Thank you Eric Carle!
Using puppets is a great way to set the context for any language activity you want! It’s an excellent opportunity for children to refine their speech sounds through listening. But when students use puppets the gains are manifold: children (even the reluctant ones) communicate naturally with puppets and gain confidence in expressing themselves! For some (not so) unfathomable reason, children are more willing to speak to or with a puppet than their teacher! Don’t take it to heart; seize the opportunity to get them to speak!
Moreover, when students make their own puppets their fine motor skills are enhanced.
Stencils or cookie cutters are ideal to help younger learners so that they can bring their characters to life. If the pattern is intricate let them cut the outline and help them with inner details (ideally use precision manicure scissors or a hobby knife for cutting).
Next glue or tape each of your cardstock cut-outs onto a straw, chopstick or popsicle stick. (watch this for more details of how to make a shadow puppet theatre or your figures: https://www.youtube.com/watch?v=BHw-4UOcj40 )
Now let the students explore the potentials of the medium and unleash their imagination!!!
Shadow Puppetry is said to have originated in China over two thousand years ago! It is now a popular form of entertainment in countries all over the world. Its simplicity, portability and mesmerising shadow and light performances are perfectly suited for impressionable young minds!
Shadow puppet theatre can be used in primary ELT in many ways (you can get an idea if you read this wonderful article by Tatjana Jurisic here)
Well? Are you up for it?
If yes, you need to build your theatre!
Here is how I made mine:
Any cardboard box will do the trick. If you want your students to collaborate you need to find a big one: the more students behind the scene, the more space you need! (I found a quite big, but rather shabby box—but don’t worry, in the dark no one can see, everyone is engrossed with the performing shadows).
Baking parchment or rice paper can be used to cover the opening which will be used as the screen, and a light source is necessary (be it the light from your mobile phone or any type of clear bulb). I used a led rigid strip hard light tube lamp.
The decoration is entirely up to you! I made a wavy pattern which I mirrored and some other decorations (from the paper that was left from the opening of the scene). This is a bit difficult as it takes some skill end effort with the box cutter. Alternatively you can paint the whole box with the help of the students!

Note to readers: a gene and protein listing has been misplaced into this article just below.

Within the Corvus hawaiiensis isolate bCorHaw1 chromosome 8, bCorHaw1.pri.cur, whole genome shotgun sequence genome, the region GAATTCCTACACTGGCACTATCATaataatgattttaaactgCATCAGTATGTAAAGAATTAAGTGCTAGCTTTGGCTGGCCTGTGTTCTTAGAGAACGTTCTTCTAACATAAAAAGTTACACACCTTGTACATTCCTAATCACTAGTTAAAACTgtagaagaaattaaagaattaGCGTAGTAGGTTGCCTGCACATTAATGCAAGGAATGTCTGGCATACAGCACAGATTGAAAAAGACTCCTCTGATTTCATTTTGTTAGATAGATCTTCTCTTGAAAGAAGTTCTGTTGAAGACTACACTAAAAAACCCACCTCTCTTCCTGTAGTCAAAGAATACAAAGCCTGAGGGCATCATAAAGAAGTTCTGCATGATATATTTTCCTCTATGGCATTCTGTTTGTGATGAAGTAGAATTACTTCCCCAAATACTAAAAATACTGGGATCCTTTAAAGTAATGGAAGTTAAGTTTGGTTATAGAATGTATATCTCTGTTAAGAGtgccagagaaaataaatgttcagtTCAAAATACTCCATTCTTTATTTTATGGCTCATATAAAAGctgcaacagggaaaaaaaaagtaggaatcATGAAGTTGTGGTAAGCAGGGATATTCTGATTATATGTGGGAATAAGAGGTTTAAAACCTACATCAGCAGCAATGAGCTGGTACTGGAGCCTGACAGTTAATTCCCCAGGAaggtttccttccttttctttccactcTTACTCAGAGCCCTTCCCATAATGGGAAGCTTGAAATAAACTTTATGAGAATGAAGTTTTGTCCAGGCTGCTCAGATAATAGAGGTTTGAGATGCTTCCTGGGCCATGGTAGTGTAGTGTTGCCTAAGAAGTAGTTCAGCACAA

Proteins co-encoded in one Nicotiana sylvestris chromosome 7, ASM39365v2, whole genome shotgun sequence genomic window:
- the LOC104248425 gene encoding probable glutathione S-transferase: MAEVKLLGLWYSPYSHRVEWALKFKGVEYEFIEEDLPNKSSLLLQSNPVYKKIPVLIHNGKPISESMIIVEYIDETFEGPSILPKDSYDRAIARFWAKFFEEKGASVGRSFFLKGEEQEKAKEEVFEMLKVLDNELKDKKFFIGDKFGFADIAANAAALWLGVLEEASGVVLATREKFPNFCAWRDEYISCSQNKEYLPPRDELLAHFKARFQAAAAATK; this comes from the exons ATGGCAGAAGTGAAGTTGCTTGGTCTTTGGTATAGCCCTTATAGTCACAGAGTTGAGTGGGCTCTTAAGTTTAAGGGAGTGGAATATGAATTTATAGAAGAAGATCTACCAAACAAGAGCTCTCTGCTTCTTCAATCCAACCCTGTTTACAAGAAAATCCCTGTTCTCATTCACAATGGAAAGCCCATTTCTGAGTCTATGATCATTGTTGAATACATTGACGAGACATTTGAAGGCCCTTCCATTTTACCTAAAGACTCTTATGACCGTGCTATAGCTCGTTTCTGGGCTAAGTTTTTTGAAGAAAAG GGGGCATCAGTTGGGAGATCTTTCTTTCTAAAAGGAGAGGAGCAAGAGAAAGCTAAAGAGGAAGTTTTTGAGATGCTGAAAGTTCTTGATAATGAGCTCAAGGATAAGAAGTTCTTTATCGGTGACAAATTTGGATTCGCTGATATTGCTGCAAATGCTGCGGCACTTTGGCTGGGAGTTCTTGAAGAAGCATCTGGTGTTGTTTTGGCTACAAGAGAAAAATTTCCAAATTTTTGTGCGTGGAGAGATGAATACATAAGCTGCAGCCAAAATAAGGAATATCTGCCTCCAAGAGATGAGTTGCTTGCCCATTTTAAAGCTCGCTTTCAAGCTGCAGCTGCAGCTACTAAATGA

Bring the magic of shadow puppet theatre into your classroom! Let the children be spectators and watch the shadow story unravel, or let them take the roles of actors and directors to create their own world of shadow adventures!
Watch this for some help: https://www.youtube.com/watch?v=SpqmNys-jLQ
This epic, timeless, much-loved favourite book for so many of us, illustrated and written by Eric Carle (first published in 1969) lends itself to soooo many enjoyable activities that I can’t honestly say if the students enjoy it more than teachers! In fact, there are so many that it is hard to pick just a few!
The ones I like the most, though, are the puppets which you can make and use to bring the story to life along with the students!
There are so many variations of it. Over the years in order to make the Very Hungry Caterpillar we’ve used pom poms / paper chains / egg cartons / craft sticks (popsicle sticks) / bamboo skewers / construction paper for finger puppets
plasticine / self drying modelling clay / construction paper and a hole punch for the food.
This year in order to convey the undulating wave motion of a caterpillar I thought about doing it in the accordion-folded shape out of two even strips of green paper (preferably two shades of green).
This is how you do it: take the two strips and position them in a 90° angle. Glue the connecting papers together. Fold the bottom strip over the top and crease the fold along the edge. This will make the accordion fold tight! Continue this process until all the paper has been folded.
Then use red paper for the head, yellow and green for the eyes and a piece of pipe cleaner for the antennas. Finally, use a hot glue gun to add 2 chopsticks at the front and bottom of the accordion among the creases.